“I think your best mitigation of risk is really doing extensive due diligence. That’s been proven out.”
With each diligence session she participates in with 37 Angels and New York Angels, Nisa said what she and the other angels in her group discuss and investigate will vary – both in importance and length of session because different issues come up that get greater “air time” in the group.
Nisa said that all entrepreneurs should look for a least a few key red flags when doing her due diligence. Among them are: whether the company will run out of money, whether there is a cohesive team, whether the entrepreneurs have had prior experience, and whether it will be challenging for them to raise more institutional rounds. She also asks whether this is really the time to be doing this in the market place. “Why this team and why now? I think the now is really important. What factors have changed to make this business viable at this point in time? Would it have been viable five, ten years ago?”
“The biggest challenge of it, I would say, is finding really great deals. I don’t mean great entrepreneurs, but specifically great deals because you’re coming in at a certain stage where a lot of it is outside of your control. It’s what happens in later rounds of fundraising.”
Over time, Nisa said her attitude towards investing has evolved as well, which has affected her decisions about what businesses she wants to get involved with.
“I think I’ve grown the most probably in being able to temper my excitement over business. I used to, in the beginning, just get excited about everything and everyone. Now, having lost money along the way, I’ve developed a greater ability to screen out, hopefully, the winners from the losers.”
Who do you go to when you need advice on your investments?
“My fellow angels or industry people.”
“There is so much exciting technology that will continue to evolve and disrupt big corporate industries so we will see more activity from Corporate VCs and accelerators.”
“My investing tends to be very early stage, but once there is already some revenue or product market fit that has been established and there is some kind of traction. When it comes to the entrepreneurs behind the company, Nisa said she looks for experience, attitude and work ethic above all. Willingness to stick it out through hard times and tenacity are the two most important qualities she looks for. Also they have to be willing to always be raising money as part of their job.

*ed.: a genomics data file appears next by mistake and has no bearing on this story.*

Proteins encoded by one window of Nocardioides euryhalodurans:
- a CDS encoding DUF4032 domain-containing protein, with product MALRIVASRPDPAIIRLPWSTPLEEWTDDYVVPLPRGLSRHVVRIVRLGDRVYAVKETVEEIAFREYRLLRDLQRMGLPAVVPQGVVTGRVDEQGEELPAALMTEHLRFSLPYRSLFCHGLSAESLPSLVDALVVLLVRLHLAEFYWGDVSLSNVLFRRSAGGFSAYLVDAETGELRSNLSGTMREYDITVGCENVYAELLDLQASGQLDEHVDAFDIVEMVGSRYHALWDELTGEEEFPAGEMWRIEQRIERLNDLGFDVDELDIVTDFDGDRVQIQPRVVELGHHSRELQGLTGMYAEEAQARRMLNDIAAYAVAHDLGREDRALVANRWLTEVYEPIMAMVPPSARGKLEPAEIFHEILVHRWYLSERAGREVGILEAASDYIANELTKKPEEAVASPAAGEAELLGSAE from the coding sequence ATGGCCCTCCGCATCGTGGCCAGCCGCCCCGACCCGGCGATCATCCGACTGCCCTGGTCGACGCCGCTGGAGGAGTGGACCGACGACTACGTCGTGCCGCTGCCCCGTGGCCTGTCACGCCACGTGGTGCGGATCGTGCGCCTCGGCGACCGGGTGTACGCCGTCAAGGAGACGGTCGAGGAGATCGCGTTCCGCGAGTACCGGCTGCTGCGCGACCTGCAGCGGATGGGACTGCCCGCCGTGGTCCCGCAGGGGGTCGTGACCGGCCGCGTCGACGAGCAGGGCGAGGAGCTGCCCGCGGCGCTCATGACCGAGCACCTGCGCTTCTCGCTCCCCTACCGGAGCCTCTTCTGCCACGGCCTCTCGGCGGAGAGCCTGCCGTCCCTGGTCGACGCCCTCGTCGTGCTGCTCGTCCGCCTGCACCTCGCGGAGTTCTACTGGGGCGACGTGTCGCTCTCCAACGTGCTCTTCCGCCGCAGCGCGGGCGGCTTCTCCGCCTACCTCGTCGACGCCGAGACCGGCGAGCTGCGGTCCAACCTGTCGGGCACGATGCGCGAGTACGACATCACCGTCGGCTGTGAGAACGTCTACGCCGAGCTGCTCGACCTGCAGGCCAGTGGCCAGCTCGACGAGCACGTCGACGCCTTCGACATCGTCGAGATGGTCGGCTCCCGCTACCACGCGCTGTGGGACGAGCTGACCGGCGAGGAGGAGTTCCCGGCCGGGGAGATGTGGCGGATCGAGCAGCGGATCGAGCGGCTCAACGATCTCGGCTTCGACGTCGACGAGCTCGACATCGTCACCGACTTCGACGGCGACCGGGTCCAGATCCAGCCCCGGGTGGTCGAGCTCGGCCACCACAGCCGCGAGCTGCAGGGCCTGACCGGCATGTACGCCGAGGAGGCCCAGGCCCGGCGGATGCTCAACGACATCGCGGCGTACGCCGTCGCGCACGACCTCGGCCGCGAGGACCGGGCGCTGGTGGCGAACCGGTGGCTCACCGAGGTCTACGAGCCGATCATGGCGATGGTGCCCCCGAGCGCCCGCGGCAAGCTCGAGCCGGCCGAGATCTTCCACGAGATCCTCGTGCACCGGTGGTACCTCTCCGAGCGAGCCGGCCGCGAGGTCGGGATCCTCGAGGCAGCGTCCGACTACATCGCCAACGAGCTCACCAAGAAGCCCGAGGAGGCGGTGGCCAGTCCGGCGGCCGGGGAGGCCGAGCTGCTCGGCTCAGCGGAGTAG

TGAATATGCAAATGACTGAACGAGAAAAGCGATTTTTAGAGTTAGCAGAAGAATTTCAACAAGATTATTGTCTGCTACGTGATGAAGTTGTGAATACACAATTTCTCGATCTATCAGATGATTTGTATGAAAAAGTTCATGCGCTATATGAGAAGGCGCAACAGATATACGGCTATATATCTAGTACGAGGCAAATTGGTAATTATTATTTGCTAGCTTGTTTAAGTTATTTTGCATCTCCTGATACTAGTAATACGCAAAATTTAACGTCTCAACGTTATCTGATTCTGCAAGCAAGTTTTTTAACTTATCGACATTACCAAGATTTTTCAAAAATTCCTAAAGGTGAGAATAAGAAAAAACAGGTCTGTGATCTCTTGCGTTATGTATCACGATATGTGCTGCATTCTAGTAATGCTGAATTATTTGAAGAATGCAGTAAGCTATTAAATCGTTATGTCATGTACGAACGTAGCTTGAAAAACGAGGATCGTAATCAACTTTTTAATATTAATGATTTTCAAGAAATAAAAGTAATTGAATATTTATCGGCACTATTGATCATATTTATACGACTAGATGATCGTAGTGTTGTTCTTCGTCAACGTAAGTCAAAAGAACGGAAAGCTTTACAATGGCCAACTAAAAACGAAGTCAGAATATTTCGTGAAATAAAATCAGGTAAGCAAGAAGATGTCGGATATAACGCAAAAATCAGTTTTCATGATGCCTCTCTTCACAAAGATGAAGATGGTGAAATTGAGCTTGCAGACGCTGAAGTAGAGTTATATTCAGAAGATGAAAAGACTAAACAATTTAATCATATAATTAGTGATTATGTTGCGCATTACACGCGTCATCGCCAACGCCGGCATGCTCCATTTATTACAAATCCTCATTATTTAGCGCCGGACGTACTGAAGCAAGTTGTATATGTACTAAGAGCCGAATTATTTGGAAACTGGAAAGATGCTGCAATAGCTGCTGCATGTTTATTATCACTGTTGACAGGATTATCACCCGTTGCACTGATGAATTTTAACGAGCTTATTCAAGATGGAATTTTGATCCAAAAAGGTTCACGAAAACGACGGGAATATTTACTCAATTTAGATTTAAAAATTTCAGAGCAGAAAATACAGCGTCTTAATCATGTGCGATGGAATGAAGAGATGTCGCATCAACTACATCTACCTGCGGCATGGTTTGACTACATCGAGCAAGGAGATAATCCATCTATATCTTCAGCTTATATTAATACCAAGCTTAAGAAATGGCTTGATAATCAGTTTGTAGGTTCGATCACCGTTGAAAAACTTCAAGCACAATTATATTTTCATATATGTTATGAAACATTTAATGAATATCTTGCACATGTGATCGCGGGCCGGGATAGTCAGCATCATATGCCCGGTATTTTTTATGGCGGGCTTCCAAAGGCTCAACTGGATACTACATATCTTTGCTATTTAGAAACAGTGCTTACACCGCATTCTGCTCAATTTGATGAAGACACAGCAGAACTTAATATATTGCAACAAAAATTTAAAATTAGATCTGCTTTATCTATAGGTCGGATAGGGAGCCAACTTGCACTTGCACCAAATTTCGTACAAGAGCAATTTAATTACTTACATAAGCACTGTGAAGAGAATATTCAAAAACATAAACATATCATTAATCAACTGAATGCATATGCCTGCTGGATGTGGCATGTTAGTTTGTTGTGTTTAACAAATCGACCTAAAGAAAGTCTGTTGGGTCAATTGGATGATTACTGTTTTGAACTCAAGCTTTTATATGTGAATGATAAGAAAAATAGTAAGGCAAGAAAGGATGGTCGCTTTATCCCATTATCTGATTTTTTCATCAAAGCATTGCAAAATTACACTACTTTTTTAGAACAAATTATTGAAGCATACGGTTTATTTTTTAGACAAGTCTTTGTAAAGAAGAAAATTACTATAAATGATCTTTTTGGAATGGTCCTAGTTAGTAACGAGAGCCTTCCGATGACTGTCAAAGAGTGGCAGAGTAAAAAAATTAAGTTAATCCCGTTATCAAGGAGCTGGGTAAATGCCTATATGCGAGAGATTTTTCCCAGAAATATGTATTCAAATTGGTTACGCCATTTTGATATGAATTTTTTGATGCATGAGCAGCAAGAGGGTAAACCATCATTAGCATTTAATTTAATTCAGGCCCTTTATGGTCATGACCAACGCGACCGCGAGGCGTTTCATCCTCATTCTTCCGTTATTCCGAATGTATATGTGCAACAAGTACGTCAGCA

Nisa asks herself, when things are tough for the entrepreneur, which they inevitably will be, will this person really have what it takes: the deep desire and drive, and ability to make sacrifices.
“If I’m an advisor, then I’m actively involved with them. That means I’m readily available to them 24/7. They know that they can call me with any issue. With the ones that I’m not an advisor to, then I’m just reading the investor reports and then maybe asking questions. But it’s more of a passive role.”
For aspiring angel investors:
Do it because you want to be on the journey and because it’s something you feel is important. It’s always hard to write your first check but you will get satisfaction if you really have a strong feeling about it, and you’ve done all your diligence, then it comes down to a gut decision and supporting the entrepreneur.
For entrepreneurs seeking investment:
Referrals are generally best for most angels. Iwould try to get an introduction through somebody that you know. If you do not know anybody in common, then I would craft a cold email that shows that you’ve done your diligence so that you know what areas this person is interested in, and why it’s a good fit with what you’re doing. Maybe you’ve heard a bit of news about the person. Try and make it relevant so that it doesn’t come off as a cold email.”
Nisa recommends reading
“There are a lot of great books that have been written on angel investing. Both heads of NY Angels – Brian Cohen and David Rose – have written great books on investing. “There’s one that I love for entrepreneurs called The Startup Playbook by David Kidder, which goes through case studies of different entrepreneurs and how they got started and grew their companies.